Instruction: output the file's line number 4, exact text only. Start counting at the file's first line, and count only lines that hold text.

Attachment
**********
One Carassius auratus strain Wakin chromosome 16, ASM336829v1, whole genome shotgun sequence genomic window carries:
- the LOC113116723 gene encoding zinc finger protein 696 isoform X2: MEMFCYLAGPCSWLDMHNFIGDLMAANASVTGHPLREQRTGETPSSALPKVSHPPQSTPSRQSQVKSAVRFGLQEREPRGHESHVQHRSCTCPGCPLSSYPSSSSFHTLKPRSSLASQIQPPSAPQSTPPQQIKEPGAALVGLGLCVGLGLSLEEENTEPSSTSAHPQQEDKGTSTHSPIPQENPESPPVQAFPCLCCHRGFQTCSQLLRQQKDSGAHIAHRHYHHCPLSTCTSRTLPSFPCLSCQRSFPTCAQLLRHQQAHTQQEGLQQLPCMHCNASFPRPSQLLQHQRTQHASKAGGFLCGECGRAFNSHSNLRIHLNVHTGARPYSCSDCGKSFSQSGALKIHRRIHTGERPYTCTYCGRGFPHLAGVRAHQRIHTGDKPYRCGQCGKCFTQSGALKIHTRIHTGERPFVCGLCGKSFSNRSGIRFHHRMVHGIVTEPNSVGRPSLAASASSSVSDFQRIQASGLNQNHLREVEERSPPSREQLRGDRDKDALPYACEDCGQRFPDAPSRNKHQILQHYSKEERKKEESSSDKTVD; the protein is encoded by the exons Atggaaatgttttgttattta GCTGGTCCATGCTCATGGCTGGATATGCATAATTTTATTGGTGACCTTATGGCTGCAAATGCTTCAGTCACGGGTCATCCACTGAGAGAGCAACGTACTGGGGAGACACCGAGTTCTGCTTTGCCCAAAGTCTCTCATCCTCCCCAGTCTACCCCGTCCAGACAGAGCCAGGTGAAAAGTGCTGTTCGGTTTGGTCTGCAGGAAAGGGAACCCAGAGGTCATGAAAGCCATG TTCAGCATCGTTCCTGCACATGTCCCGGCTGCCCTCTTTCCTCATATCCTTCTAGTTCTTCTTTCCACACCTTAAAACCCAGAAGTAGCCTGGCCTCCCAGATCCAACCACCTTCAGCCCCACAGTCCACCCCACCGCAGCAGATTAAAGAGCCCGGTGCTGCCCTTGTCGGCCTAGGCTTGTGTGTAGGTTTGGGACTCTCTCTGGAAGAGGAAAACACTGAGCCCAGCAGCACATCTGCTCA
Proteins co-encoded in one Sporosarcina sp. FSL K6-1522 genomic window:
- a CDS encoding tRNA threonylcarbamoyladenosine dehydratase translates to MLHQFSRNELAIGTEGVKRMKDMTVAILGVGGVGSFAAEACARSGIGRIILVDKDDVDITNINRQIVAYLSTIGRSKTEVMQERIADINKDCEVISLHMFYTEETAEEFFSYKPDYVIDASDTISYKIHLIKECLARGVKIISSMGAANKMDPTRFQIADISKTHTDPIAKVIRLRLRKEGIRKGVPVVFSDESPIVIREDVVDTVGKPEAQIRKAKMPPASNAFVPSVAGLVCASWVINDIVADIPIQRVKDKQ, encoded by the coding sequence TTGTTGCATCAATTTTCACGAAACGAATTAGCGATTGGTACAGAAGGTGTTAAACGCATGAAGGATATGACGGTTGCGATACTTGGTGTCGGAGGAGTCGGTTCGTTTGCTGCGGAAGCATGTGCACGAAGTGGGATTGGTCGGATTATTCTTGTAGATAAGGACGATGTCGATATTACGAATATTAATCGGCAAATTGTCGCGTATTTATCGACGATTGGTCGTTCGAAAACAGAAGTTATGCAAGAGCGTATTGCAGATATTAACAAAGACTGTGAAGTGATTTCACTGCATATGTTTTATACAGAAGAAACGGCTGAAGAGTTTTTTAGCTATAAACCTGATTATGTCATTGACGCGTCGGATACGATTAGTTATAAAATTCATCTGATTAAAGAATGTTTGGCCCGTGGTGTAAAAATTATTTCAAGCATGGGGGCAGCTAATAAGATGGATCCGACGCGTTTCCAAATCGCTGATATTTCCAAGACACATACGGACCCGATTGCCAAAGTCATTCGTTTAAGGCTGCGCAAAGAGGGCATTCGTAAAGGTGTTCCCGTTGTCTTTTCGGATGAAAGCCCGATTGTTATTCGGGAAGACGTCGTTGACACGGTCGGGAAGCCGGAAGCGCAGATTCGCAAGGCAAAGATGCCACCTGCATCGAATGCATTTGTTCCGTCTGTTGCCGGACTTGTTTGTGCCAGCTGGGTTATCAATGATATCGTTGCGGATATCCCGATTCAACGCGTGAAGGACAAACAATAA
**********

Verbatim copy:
- a CDS encoding tRNA threonylcarbamoyladenosine dehydratase translates to MLHQFSRNELAIGTEGVKRMKDMTVAILGVGGVGSFAAEACARSGIGRIILVDKDDVDITNINRQIVAYLSTIGRSKTEVMQERIADINKDCEVISLHMFYTEETAEEFFSYKPDYVIDASDTISYKIHLIKECLARGVKIISSMGAANKMDPTRFQIADISKTHTDPIAKVIRLRLRKEGIRKGVPVVFSDESPIVIREDVVDTVGKPEAQIRKAKMPPASNAFVPSVAGLVCASWVINDIVADIPIQRVKDKQ, encoded by the coding sequence TTGTTGCATCAATTTTCACGAAACGAATTAGCGATTGGTACAGAAGGTGTTAAACGCATGAAGGATATGACGGTTGCGATACTTGGTGTCGGAGGAGTCGGTTCGTTTGCTGCGGAAGCATGTGCACGAAGTGGGATTGGTCGGATTATTCTTGTAGATAAGGACGATGTCGATATTACGAATATTAATCGGCAAATTGTCGCGTATTTATCGACGATTGGTCGTTCGAAAACAGAAGTTATGCAAGAGCGTATTGCAGATATTAACAAAGACTGTGAAGTGATTTCACTGCATATGTTTTATACAGAAGAAACGGCTGAAGAGTTTTTTAGCTATAAACCTGATTATGTCATTGACGCGTCGGATACGATTAGTTATAAAATTCATCTGATTAAAGAATGTTTGGCCCGTGGTGTAAAAATTATTTCAAGCATGGGGGCAGCTAATAAGATGGATCCGACGCGTTTCCAAATCGCTGATATTTCCAAGACACATACGGACCCGATTGCCAAAGTCATTCGTTTAAGGCTGCGCAAAGAGGGCATTCGTAAAGGTGTTCCCGTTGTCTTTTCGGATGAAAGCCCGATTGTTATTCGGGAAGACGTCGTTGACACGGTCGGGAAGCCGGAAGCGCAGATTCGCAAGGCAAAGATGCCACCTGCATCGAATGCATTTGTTCCGTCTGTTGCCGGACTTGTTTGTGCCAGCTGGGTTATCAATGATATCGTTGCGGATATCCCGATTCAACGCGTGAAGGACAAACAATAA